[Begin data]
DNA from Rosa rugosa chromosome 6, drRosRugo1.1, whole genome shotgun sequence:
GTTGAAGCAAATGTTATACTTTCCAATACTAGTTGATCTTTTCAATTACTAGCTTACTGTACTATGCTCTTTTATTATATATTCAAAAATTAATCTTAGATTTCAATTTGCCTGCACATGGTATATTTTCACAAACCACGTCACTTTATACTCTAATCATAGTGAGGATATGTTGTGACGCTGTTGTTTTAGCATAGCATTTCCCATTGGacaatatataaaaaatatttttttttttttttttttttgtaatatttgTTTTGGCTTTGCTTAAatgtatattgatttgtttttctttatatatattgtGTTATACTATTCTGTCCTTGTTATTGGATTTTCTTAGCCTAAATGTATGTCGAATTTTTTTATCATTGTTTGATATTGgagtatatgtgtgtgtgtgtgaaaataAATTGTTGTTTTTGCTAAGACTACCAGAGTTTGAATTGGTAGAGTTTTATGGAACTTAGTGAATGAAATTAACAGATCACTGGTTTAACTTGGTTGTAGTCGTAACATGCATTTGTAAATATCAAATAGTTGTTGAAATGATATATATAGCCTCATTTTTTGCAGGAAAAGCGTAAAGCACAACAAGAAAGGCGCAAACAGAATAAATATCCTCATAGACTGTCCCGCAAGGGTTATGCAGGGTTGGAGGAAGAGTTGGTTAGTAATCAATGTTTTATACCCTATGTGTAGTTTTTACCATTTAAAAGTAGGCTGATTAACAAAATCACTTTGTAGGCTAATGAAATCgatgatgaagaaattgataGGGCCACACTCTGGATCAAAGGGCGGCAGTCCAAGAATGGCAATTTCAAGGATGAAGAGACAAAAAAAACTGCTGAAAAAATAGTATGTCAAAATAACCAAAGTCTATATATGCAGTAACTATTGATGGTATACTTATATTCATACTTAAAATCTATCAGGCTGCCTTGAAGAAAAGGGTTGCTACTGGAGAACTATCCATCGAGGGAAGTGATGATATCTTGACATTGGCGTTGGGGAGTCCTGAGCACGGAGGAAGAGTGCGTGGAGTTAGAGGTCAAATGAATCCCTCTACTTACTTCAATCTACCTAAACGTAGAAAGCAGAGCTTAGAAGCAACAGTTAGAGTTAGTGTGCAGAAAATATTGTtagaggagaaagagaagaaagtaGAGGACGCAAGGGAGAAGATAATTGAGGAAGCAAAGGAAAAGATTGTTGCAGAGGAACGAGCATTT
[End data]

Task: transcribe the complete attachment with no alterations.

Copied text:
DNA from Rosa rugosa chromosome 6, drRosRugo1.1, whole genome shotgun sequence:
GTTGAAGCAAATGTTATACTTTCCAATACTAGTTGATCTTTTCAATTACTAGCTTACTGTACTATGCTCTTTTATTATATATTCAAAAATTAATCTTAGATTTCAATTTGCCTGCACATGGTATATTTTCACAAACCACGTCACTTTATACTCTAATCATAGTGAGGATATGTTGTGACGCTGTTGTTTTAGCATAGCATTTCCCATTGGacaatatataaaaaatatttttttttttttttttttttgtaatatttgTTTTGGCTTTGCTTAAatgtatattgatttgtttttctttatatatattgtGTTATACTATTCTGTCCTTGTTATTGGATTTTCTTAGCCTAAATGTATGTCGAATTTTTTTATCATTGTTTGATATTGgagtatatgtgtgtgtgtgtgaaaataAATTGTTGTTTTTGCTAAGACTACCAGAGTTTGAATTGGTAGAGTTTTATGGAACTTAGTGAATGAAATTAACAGATCACTGGTTTAACTTGGTTGTAGTCGTAACATGCATTTGTAAATATCAAATAGTTGTTGAAATGATATATATAGCCTCATTTTTTGCAGGAAAAGCGTAAAGCACAACAAGAAAGGCGCAAACAGAATAAATATCCTCATAGACTGTCCCGCAAGGGTTATGCAGGGTTGGAGGAAGAGTTGGTTAGTAATCAATGTTTTATACCCTATGTGTAGTTTTTACCATTTAAAAGTAGGCTGATTAACAAAATCACTTTGTAGGCTAATGAAATCgatgatgaagaaattgataGGGCCACACTCTGGATCAAAGGGCGGCAGTCCAAGAATGGCAATTTCAAGGATGAAGAGACAAAAAAAACTGCTGAAAAAATAGTATGTCAAAATAACCAAAGTCTATATATGCAGTAACTATTGATGGTATACTTATATTCATACTTAAAATCTATCAGGCTGCCTTGAAGAAAAGGGTTGCTACTGGAGAACTATCCATCGAGGGAAGTGATGATATCTTGACATTGGCGTTGGGGAGTCCTGAGCACGGAGGAAGAGTGCGTGGAGTTAGAGGTCAAATGAATCCCTCTACTTACTTCAATCTACCTAAACGTAGAAAGCAGAGCTTAGAAGCAACAGTTAGAGTTAGTGTGCAGAAAATATTGTtagaggagaaagagaagaaagtaGAGGACGCAAGGGAGAAGATAATTGAGGAAGCAAAGGAAAAGATTGTTGCAGAGGAACGAGCATTT